The Connection Between Poverty, Public Assistance, and Domestic Violence

The Connection Between Poverty, Public Assistance, and Domestic Violence

Anyone who has ever left an abusive relationship will tell you it’s not easy. It takes courage, yes. But it also takes money, connections, and community resources. For victims living in poverty and collecting government assistance, leaving an abuser can feel impossible. 

There is a clear connection between poverty, public assistance, and domestic violence. But how did we get here? And why aren’t the current financial assistance programs working for abuse survivors?

How Poverty Impacts Domestic Violence

On average, one in three women will experience domestic abuse in her lifetime. But those who face systemic inequity are at an increased risk. Women of color, LGBTQ+ people, and low-income people are at the highest risk.

Poverty is one of the most significant risk factors for experiencing domestic abuse. Women who face extreme economic hardship often do not have the means or resources to escape the violence. By some estimates, as many as 60% of all women who report domestic abuse receive some sort of government assistance.

Simply put, those living in poverty are at greater risk of experiencing abuse, but have fewer options to successfully leave the abuser and become independent.

Public Assistance is Failing Families

Today’s state public assistance structures are based on the federal Temporary Assistance for Needy Families (TANF) policy, enacted in 1996. This policy replaced the Aid to Families with Dependent Children (AFDC), which had provided financial assistance since 1935 to families with children living in poverty. 

The goal of TANF and other programs like it was to “revamp the welfare system,” encouraging more people to get back to work and fewer to rely on public assistance. However, TANF also gave states a far greater say in how federal funding was allocated to those living in poverty. 

Where AFDC clearly defined what qualified as a “needy family,” the revamped TANF left that definition up to each state. As a result, states could decide to use public assistance funding for “job training programs,” childcare initiatives, or programs that support families with incomes well above the poverty line. 

In many cases, that “state freedom” meant economic resources were taken away from families and allocated to other programs instead. Financial assistance is harder to collect and even harder to keep long-term. From that standpoint, the public assistance programs in many states fail the families most in need. Without financial assistance, many victims of domestic violence are trapped in abusive relationships, unable to support themselves or their children.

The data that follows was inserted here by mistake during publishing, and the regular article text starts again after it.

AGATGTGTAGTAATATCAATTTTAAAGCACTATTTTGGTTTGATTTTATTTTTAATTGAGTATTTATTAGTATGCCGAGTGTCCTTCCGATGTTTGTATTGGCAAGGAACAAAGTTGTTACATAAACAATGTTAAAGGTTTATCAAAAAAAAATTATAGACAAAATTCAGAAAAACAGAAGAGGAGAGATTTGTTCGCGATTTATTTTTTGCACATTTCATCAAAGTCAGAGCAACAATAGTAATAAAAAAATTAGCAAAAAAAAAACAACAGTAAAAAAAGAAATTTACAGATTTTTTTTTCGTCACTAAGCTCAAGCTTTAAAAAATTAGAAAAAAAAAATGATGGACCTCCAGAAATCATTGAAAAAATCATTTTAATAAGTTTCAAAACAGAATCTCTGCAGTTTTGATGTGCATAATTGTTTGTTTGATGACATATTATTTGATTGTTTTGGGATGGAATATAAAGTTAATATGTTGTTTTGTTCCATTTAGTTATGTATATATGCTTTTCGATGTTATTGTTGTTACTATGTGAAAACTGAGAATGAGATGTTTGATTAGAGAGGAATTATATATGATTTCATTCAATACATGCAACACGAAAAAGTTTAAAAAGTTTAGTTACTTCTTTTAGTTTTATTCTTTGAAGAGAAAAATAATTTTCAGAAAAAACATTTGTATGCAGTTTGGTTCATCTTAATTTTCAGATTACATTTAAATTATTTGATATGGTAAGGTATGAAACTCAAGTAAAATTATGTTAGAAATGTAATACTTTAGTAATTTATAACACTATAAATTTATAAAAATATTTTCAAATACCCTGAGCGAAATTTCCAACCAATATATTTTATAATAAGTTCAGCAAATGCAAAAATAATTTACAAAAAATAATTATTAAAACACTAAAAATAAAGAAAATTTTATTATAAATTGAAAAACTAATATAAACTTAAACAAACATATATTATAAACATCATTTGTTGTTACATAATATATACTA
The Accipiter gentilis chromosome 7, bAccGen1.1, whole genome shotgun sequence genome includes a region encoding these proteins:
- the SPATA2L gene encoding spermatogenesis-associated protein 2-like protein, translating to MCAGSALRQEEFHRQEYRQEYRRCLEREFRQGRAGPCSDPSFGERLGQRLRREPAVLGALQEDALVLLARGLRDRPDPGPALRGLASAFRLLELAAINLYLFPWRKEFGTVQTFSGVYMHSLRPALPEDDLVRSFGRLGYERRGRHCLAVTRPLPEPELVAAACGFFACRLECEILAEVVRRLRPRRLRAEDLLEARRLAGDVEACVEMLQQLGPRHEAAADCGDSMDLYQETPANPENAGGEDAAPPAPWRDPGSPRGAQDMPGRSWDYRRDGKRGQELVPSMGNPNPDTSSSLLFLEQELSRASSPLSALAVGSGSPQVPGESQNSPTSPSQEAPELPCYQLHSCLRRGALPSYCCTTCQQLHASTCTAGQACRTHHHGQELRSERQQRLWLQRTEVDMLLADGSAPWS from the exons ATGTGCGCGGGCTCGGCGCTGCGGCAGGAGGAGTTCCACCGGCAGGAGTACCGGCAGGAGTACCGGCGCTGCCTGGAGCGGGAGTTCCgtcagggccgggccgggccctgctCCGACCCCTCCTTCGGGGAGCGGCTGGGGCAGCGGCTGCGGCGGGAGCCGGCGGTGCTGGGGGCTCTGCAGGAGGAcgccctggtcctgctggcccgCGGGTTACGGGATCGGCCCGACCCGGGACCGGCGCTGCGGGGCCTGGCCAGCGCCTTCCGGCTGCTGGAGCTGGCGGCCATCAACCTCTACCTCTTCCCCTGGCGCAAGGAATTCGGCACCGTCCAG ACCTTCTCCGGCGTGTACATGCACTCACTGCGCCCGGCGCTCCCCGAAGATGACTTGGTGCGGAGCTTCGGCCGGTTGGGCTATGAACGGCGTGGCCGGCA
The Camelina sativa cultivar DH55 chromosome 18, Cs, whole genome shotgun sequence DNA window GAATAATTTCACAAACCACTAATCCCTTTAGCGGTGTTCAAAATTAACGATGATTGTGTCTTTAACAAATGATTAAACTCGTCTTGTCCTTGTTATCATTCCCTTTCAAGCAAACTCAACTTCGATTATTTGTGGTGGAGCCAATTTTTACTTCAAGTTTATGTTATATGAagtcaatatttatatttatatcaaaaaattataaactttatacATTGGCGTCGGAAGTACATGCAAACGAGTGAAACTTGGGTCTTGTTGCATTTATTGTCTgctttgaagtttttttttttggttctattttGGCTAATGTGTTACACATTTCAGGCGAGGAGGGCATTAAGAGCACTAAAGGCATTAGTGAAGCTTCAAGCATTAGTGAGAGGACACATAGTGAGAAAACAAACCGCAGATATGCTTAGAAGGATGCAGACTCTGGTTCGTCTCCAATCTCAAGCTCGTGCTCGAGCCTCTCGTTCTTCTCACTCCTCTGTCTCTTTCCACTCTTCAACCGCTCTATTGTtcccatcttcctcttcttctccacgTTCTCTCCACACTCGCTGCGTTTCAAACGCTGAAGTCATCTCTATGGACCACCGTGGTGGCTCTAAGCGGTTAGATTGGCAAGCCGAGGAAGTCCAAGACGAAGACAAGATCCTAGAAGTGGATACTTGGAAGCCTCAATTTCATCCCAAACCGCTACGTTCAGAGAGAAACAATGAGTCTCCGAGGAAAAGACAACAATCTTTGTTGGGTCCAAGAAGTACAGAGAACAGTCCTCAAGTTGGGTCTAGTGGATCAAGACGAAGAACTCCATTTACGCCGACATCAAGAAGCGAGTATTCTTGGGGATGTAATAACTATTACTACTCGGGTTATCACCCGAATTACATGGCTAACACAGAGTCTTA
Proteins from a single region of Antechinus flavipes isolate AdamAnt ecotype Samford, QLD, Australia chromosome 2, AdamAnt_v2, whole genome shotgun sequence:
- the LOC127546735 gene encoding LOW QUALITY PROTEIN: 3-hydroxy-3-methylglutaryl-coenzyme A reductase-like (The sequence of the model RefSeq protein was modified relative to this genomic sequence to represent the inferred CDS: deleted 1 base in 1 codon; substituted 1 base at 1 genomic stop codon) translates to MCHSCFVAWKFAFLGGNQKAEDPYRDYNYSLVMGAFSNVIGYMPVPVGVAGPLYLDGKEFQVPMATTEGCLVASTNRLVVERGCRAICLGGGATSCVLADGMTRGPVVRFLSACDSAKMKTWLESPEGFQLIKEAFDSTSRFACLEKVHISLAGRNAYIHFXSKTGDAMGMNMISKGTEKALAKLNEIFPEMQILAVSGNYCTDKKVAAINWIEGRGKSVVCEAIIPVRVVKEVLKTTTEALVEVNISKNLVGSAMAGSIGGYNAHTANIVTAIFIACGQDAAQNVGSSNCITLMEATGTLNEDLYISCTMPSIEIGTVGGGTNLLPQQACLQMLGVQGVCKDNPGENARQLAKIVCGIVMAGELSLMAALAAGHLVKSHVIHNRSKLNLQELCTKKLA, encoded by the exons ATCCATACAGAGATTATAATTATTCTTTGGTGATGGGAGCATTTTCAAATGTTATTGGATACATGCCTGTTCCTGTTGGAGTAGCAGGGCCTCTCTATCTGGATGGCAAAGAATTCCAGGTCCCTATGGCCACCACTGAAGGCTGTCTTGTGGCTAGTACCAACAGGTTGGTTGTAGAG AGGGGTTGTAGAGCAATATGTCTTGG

In many cases, minorities and underserved populations receive the least assistance, even though these populations are at higher risk of financial insecurity, housing instability, and domestic abuse. 

In fact, the total caseload of people impacted by TANF (that is, the number of people receiving adequate financial assistance) has declined by 76% since 1996, when TANF became law. 

How Public Assistance Can Help Survivors

Financial security is crucial to help survivors leave abusive relationships and create thriving, independent futures. In one study, an estimated 67% of abuse survivors returned to an abusive relationship because of economic concerns. 

Public assistance can change the course of these survivors’ lives. But only if implemented correctly, with more focus on supporting those who leave abusive environments. 

One policy that was intended to supplement the Temporary Assistance for Needy Families (TANF) program is the Family Violence Option (FVO). Added to the TANF program in the ‘90s, the FVO required public assistance providers to screen for domestic violence and provide support and resources for survivors. FVO also allows victims to receive waivers for work requirements and other conditions, letting victims of domestic abuse stay on public assistance longer.

While FVO sounds like a great program, its implementation is lacking. Currently, 42 states and the District of Columbia have FVO policies in place, but very few people receive waivers. Most, including the majority of domestic violence victims receiving public assistance, are not given any special accommodations or services to help them leave abusive situations.

We know that economic hardship keeps far too many victims trapped in abusive environments. If more survivors received proper screening, financial assistance, and access to resources, they could change the future for themselves and their children. 

How Can You Help?

Because public assistance is so limited, many abuse survivors rely heavily on nonprofit organizations and other non-government entities for help. You can support these organizations by donating your time, money, or other resources if you’re able. 

At WodBottom, we partner with a local nonprofit, Domestic Abuse Intervention Services (DAIS). This organization supports domestic abuse survivors and their families through emergency shelter services, emotional and mental health counseling, and access to valuable resources. A portion of every purchase you make goes toward helping this incredible organization. 

Find your local domestic violence shelter here.
Back to blog

Featured collection